Tippmann A5 Review
The Tippmann A5 is a rapid fire marker that makes use of a patented Cyclone Feed System. This system connects the air system to the feeder sprocket, empowering the A5 to rattle off shots faster than most markers. It's perfect for both casual beginners and intermediate players who are looking for a leg up on the competition
Rapid Fire Capability
The A5's loader is shaped like a star and located within its cyclone feeder. The loader cycles shot by shot by making use of the same air pressure that shoots the actual paint balls. This lets players fire off shots at quite the fast pace. Since there's no need for an electronic loader, paint balls are guaranteed to load and shoot. There's no risk of missing a shot with the A5.
In terms of technical specs, the A5 has an operating pressure of 800 psi, is a 68 caliber, is a mechanical marker type, has an A5/X7 barrel thread, an 8 inch barrel length, a .689 barrel bore size, BPS 9+, a marker length of 19 inches and a weight of 3 pounds 2 ounces.
Visually, the gun looks fairly similar to a lot of other popular markers. It can be purchased in either silver, black or camouflage. There's a fore grip, a bottom line and the previously mentioned Cyclone Feed System. There's also a front cocking rod on the left and a plunger on the right that manually advances the feeder.
The main difference between the A5's aesthetics and other guns is its length. Its body is quite long compared to other markers. Yet the extra length doesn't provide any problems in terms of handling. Your hands and arms don't feel strained when holding the marker.
The marker can even be taken apart and then reassembled in a mere minute while out in the field. You won't even need tools to put the A5 back together thanks to its unique "no tool field strip" feature.
You merely need to remove the barrel, insert a squeegee and lube all of the marker's moving parts. While many owners have complained that the no tool field strip feature has a steep learning curve, once you master it, you'll love its efficiency.
Yet it is more than just efficient. It is built to last. There's a full aluminum die cast receiver along with a durable black finish that seems impossible to blemish. There's also an end cap with shock absorbing technology to cut down on recoil and wear and tear.
It's equipped with a front knob that cocks to completely close the receiver. The hopper is wide mouth and holds 200 rounds.
Serious Potential For Upgrades
Players who would like to modify their A5s will have no shortage of options. You can choose from a variety of accessories like sniper barrels, a Response Trigger System, a double trigger, a Flatline Barrel System, a collapsible stock, an expansion chamber kit and much more. It can be operated with either CO2, nitrogen or compressed air.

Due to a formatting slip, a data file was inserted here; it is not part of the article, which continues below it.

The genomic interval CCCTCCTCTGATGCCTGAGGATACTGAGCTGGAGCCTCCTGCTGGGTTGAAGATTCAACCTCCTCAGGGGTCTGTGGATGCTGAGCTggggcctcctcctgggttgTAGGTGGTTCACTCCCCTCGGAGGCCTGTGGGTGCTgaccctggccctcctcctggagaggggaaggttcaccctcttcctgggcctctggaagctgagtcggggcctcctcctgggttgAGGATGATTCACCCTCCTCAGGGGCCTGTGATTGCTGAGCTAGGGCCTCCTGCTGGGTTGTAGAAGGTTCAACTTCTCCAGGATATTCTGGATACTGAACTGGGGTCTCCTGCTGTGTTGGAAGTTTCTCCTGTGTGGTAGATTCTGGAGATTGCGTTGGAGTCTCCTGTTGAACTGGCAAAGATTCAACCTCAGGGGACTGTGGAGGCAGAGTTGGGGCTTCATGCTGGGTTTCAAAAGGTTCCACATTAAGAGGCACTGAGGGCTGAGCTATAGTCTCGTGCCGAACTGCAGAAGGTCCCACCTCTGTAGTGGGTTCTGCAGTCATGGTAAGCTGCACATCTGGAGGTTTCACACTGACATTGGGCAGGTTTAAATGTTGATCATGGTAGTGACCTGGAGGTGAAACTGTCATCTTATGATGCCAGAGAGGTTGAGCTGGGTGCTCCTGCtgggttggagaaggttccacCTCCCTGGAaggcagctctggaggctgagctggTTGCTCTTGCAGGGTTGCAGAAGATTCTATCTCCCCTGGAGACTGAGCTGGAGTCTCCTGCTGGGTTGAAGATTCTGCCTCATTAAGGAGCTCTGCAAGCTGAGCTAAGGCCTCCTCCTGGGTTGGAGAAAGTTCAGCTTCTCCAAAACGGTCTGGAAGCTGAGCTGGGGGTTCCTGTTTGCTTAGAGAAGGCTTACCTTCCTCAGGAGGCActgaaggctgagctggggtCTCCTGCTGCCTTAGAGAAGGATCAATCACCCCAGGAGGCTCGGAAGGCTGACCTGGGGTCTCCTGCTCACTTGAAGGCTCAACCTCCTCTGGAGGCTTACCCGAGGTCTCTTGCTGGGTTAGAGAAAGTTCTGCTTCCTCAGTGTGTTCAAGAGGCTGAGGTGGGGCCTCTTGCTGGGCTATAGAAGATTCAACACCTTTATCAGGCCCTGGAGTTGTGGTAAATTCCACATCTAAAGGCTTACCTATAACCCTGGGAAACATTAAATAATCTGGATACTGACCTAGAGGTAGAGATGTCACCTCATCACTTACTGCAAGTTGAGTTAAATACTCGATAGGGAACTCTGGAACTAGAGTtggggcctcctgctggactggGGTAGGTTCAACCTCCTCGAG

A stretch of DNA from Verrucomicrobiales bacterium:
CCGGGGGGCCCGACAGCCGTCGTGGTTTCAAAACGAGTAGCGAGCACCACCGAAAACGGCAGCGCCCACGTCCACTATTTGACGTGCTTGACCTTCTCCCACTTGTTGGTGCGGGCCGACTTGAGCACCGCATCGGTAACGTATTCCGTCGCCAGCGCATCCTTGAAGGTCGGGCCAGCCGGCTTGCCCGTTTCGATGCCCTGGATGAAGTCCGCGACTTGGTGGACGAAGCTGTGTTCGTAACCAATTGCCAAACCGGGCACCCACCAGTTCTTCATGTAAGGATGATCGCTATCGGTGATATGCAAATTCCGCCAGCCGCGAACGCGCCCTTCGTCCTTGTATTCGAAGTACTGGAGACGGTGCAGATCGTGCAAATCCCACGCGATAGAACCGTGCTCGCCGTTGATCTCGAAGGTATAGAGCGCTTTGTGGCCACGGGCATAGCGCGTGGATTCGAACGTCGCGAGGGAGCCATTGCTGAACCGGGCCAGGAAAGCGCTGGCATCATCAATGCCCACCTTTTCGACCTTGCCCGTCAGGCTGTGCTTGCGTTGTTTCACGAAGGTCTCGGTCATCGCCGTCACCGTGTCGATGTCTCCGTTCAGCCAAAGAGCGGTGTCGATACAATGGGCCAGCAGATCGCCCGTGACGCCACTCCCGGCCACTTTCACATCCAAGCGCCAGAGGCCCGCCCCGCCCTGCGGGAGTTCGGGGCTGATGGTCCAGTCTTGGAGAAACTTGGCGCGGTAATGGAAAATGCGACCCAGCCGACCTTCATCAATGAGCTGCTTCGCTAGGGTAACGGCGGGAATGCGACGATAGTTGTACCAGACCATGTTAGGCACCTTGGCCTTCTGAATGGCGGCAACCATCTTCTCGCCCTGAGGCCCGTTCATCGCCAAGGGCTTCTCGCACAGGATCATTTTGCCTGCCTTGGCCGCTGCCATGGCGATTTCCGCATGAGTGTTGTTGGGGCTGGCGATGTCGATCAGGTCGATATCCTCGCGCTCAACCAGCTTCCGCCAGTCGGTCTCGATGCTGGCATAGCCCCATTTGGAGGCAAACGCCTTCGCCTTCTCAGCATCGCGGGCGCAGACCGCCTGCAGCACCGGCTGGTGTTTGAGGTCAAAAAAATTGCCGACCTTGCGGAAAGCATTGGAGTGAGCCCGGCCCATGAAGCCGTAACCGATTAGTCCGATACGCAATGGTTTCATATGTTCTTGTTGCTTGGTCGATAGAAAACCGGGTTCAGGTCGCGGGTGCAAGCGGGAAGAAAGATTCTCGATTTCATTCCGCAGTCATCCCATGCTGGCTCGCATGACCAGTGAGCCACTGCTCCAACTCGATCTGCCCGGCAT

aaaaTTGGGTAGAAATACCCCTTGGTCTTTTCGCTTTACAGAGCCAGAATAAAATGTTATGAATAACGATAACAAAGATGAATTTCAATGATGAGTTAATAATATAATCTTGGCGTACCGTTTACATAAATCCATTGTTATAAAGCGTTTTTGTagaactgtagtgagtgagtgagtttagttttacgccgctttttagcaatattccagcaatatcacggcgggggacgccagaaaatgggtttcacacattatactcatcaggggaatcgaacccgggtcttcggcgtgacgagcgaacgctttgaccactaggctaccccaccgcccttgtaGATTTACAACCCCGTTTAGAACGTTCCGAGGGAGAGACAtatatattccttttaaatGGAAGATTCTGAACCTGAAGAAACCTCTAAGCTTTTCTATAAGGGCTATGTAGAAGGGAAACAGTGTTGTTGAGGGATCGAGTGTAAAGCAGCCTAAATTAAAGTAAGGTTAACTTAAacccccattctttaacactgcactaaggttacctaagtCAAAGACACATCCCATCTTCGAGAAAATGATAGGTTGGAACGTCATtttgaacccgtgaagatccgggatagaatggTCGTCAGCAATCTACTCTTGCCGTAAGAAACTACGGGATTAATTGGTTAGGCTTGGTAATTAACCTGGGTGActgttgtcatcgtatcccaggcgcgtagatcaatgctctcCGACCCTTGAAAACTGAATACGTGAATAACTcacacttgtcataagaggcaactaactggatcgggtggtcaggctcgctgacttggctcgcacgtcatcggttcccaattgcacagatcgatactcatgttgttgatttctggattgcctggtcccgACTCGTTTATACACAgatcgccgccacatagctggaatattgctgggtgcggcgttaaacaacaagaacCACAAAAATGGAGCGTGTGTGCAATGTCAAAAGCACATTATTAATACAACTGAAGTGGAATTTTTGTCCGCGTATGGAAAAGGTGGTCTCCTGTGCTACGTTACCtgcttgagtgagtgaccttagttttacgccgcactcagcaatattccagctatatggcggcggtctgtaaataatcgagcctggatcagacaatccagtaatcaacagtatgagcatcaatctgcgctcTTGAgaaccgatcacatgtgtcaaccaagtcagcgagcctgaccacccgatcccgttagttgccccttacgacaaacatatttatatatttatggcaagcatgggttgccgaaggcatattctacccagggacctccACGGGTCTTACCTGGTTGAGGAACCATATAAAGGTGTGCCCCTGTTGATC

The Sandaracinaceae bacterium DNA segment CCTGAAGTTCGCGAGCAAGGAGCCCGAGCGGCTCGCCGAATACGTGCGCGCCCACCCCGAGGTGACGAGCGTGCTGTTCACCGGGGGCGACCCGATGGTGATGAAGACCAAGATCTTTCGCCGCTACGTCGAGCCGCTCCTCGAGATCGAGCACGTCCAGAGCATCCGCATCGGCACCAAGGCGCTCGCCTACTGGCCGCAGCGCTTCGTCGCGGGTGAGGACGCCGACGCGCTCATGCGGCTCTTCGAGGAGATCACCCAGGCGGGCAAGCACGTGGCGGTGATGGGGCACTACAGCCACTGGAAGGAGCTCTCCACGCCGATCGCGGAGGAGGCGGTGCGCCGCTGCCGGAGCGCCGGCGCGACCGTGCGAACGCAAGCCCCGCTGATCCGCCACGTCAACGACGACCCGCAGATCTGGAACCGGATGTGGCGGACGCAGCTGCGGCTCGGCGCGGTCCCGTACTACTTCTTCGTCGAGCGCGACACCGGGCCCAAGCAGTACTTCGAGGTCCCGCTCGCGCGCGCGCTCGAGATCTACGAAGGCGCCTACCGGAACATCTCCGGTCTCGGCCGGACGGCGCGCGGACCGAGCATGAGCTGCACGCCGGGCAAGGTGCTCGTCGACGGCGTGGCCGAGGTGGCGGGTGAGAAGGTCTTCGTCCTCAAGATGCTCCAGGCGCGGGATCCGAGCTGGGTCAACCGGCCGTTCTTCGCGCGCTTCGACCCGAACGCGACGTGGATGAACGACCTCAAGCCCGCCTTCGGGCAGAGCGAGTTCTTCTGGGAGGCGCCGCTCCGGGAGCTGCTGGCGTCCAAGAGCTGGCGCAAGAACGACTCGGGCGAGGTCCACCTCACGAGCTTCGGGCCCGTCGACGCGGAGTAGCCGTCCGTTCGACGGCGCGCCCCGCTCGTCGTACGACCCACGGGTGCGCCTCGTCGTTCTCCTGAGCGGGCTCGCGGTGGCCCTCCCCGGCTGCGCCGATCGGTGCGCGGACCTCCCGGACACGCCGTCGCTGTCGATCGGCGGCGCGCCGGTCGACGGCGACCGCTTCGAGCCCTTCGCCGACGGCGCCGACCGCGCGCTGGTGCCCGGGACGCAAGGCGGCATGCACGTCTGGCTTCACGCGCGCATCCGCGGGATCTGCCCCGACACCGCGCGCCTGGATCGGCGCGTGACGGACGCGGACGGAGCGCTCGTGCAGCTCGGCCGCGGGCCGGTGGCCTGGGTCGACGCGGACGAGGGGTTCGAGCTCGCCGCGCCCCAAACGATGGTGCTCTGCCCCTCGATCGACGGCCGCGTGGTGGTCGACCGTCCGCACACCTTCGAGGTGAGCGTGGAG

The A5's Strengths
While the A5 isn't the lightest or fastest marker on the market, it is durable, affordable and presents numerous upgrade possibilities. Combine all of these strengths and you have one of the most popular paintball guns around. Its popularity isn't limited to one type of paintball player either. Casual ballers use it as do some of the intermediate to competitive players.
It's difficult to find a gun that is more customizable or a gun that will hold up to as much wear and tear. It rattles off 15 to 17 balls per second thanks to its uber efficient cyclone feed and it doesn't require batteries. In short, it has a universal appeal that plenty of other markers lack.
The A5's Shortcomings
If there are any criticisms of the A5, they would begin with its weight. While it is capable of firing off shots at quite a rapid clip, it weighs more than many other guns. The A5 is accurate compared to other mechanical markers but it doesn't provide the pinpoint accuracy of more advanced markers like the eletro-pneumatic variety.
It's accurate enough to shoot another competitor from a considerable distance but once you are 40 plus feet from your target, you'll notice that it isn't as consistent as desired. It is worth noting that some owners have complained that the trigger is a bit stiff to pull.
Although the A5 is easy to disassemble, many owners have complained that it is quite difficult to fix compared to other markers. While several other markers in the A5's price range have parts that are compatible with other markers, the A5's parts can only be utilized with the A5. Some owners dislike the no tool field strip feature.
It has been reported that it isn't as simple as Tippmann makes it out to be due to overly tight push pins and the fact that its easy to discharge a paint ball during the process. Yet if a ball is squashed within the gun, it can be somewhat cleaned out after shooting several rounds. Still, accuracy suffers when there is paint smeared along the insides of the A5.
The Bottom Line
The Tippmann A5 is the ideal marker for beginning players. Paintballers on a budget will love its low price point. You can find one for $200 to $250 with ease (lowest price). For all that the A5 offers, this is an excellent deal. It comes with a one year warranty as well.
Anyone who picks up the A5 and has issues with accuracy can simply pick up the Flatline barrel and they'll experience much better results. With a few customizations, the A5 becomes an effective gun for competitive players. The bottom line is that the A5's mass appeal makes it worthy of a purchase.